The law essentially left in place the existing health insurance structure and rearranged money within the system. It required no serious cost-containment measures that would have assured the program’s future, but would have cut into the profits of the state’s powerful medical and insurance interests. Employers still cover their workers, insurance companies still sell policies that pay for care at the state’s high-end hospitals, and a federal infusion of cash allows the state to expand Medicaid coverage.

The law’s novel feature is its individual mandate—-the requirement that every resident must have health coverage either from a public program like Medicaid or from a policy sold by commercial insurers. If they don’t get coverage, they face a tax penalty, now about $1,000 a year. The state either fully or partially subsidizes premiums for individuals with annual incomes lower than about $32,500 and for families of four with incomes lower than about $66,000. For people who don’t qualify for government help, the state offers a shopping service called the Connector to make buying easier. Because of the mandate, some 97 percent of Massachusetts’s population now has health insurance.

Until recently, few have criticized the program. One health care provider who asked for anonymity told me: “Nobody wants to be quoted as going against Senator Kennedy. Nobody wants to be the one who says the emperor has no clothes. If you or your organization speaks out, you get cut off politically.” One state legislator who has spoken up is State Senator Jamie Eldridge. Earlier this year, Eldridge, who voted for the law, offered this candid assessment to a Congressional committee:

The assumption was that, as more people—and, in particular, more young and relatively healthy people—joined the system, premiums would go down across the board. There was also the assumption that as more people became insured, the number of people going to the emergency room would drop dramatically, saving the Commonwealth money. Neither of those things have happened—at least not enough to produce the cost savings we were told we would see. In fact, health care reform has cost the Commonwealth much more than expected—-up to a record $1.3 billion this year. It is maddening that so many of our public health care dollars are diverted to HMOs and health insurance companies, under the current employer-based Massachusetts health care system.

Politics inevitably led to the Blue Cross Blue Shield of Massachusetts Foundation, a philanthropic organization established in 2001 with a $55 million endowment from Blue Cross Blue Shield, the state’s dominant insurer, with the mission of expanding access to health care. The Foundation issued several reports intended to inform and influence the debate that lead to reform. Major funding for that initiative—called Roadmap to Coverage—came from Blue Cross Blue Shield of Massachusetts and Partners HealthCare (the big, influential health care system that includes Massachusetts General Hospital, the state’s huge teaching institution).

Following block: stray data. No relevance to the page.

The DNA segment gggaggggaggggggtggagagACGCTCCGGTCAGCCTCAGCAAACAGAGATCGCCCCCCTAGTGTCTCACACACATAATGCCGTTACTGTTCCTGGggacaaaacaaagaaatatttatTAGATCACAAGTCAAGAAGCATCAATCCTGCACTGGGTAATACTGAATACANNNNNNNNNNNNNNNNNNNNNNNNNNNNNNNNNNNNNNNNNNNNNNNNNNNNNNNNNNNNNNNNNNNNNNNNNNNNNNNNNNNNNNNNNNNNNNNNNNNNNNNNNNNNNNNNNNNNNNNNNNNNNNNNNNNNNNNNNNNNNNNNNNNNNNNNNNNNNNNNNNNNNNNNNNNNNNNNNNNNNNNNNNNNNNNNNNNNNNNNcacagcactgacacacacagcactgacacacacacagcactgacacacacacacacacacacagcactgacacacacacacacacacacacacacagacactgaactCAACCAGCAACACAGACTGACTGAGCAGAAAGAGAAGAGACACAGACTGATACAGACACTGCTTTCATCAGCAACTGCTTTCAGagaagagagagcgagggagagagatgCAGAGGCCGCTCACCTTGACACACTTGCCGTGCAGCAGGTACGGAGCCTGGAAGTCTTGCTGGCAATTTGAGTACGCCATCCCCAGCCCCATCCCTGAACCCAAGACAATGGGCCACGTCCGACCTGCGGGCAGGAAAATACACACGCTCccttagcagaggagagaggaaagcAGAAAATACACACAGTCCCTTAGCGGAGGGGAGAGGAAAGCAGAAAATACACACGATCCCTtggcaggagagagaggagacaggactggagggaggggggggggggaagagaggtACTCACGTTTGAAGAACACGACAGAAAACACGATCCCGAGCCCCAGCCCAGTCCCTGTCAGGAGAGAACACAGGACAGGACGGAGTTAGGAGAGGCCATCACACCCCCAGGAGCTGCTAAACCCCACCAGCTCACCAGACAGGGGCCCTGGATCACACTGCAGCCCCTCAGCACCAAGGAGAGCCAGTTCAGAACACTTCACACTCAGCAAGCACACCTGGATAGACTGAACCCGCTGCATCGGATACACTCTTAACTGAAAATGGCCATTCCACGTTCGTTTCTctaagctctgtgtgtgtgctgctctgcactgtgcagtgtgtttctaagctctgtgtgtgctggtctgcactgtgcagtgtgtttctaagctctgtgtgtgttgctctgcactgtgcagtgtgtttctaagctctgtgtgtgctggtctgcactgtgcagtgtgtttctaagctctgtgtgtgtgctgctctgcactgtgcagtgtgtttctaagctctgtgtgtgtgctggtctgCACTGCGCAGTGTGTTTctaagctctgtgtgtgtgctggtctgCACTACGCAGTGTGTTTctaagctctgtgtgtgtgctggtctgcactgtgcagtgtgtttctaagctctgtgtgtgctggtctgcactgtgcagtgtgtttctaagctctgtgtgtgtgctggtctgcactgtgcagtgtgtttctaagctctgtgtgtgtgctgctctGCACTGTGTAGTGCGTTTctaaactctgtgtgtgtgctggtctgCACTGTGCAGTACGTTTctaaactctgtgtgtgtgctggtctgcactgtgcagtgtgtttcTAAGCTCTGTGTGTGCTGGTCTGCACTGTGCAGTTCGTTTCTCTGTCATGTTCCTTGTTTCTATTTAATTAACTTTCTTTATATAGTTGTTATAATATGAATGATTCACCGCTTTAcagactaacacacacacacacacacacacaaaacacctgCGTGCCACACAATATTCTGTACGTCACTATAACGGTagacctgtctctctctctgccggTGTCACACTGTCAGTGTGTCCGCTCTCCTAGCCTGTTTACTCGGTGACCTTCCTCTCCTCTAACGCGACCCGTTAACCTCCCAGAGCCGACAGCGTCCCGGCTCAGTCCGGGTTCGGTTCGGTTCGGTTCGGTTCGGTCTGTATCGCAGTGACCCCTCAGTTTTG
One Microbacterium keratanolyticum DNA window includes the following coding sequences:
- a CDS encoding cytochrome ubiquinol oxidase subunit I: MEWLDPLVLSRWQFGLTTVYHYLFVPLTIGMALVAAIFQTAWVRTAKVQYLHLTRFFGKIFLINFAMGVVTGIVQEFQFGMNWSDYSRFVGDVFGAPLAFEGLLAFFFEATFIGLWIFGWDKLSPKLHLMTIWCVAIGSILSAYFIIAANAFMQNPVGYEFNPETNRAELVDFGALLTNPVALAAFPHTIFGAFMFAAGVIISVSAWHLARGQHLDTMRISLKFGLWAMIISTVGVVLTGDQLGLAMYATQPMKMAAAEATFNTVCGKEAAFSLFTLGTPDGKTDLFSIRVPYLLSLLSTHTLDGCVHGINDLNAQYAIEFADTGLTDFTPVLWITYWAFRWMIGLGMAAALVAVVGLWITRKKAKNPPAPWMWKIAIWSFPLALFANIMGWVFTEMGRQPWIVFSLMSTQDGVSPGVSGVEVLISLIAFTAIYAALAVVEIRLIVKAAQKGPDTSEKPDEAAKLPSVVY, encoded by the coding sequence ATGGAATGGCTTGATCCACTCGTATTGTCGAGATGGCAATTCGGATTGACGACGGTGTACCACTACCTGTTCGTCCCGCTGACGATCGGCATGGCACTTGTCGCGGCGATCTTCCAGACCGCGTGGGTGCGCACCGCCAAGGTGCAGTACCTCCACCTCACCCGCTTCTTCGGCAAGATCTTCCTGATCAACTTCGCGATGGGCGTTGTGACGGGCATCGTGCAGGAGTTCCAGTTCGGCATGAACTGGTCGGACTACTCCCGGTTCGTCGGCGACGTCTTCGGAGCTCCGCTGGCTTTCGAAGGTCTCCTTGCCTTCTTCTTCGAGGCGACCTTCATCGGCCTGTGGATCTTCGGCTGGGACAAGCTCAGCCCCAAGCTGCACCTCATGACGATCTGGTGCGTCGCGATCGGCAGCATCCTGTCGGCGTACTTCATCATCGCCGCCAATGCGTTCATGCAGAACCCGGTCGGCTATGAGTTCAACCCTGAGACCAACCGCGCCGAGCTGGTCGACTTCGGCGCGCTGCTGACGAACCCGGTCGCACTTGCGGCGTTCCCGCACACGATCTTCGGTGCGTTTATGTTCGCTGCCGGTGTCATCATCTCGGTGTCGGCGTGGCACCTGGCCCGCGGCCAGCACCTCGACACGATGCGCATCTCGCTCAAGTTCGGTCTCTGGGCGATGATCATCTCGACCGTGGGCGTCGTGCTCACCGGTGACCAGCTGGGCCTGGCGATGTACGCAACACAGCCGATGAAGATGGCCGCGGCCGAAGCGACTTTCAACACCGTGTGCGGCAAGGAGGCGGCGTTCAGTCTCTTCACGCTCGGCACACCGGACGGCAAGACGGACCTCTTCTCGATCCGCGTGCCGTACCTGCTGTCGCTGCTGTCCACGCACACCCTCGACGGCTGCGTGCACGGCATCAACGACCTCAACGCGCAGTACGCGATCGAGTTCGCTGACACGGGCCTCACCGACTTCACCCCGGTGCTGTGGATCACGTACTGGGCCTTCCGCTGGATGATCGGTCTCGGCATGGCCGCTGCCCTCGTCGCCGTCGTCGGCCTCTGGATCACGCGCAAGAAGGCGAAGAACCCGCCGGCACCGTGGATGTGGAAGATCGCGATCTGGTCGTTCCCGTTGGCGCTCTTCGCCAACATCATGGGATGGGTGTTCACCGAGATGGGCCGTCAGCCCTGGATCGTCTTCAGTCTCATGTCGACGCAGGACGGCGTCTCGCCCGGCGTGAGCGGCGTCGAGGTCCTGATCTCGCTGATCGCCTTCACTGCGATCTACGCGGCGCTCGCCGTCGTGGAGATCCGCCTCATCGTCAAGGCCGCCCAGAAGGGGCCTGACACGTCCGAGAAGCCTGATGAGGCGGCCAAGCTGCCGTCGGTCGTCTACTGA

The Foundation has spread its money around to fund surveys gauging public opinion about the law and to help grassroots groups sign up residents for subsidized insurance. In January, it awarded $50,000 to Community Partners in Amherst to help with the group’s outreach efforts to enroll more people in public programs. It gave $50,000 to Health Care for All, the state’s premier health advocacy group, which has been a strong supporter of reform. In 2006, the year the law was passed, Health Care for All’s website disclosed that the Foundation, along with many of the state’s insurers and hospitals, each donated $10,000 or more to fund its advocacy activities. The group’s then-executive director, John McDonough, is now an aide to Senator Kennedy.

I sat down with Nancy Turnbull, who was president of the Foundation when the law was enacted and now teaches at the Harvard School of Public Health. The big winners, Turnbull told me (aside from those who now have subsidized coverage), “were the hospitals that got rate increases and lots of insured patients who didn’t have insurance before.”

Trudy Lieberman is a fellow at the Center for Advancing Health and a longtime contributing editor to the Columbia Journalism Review. She is the lead writer for The Second Opinion, CJR’s healthcare desk, which is part of our United States Project on the coverage of politics and policy. Follow her on Twitter @Trudy_Lieberman.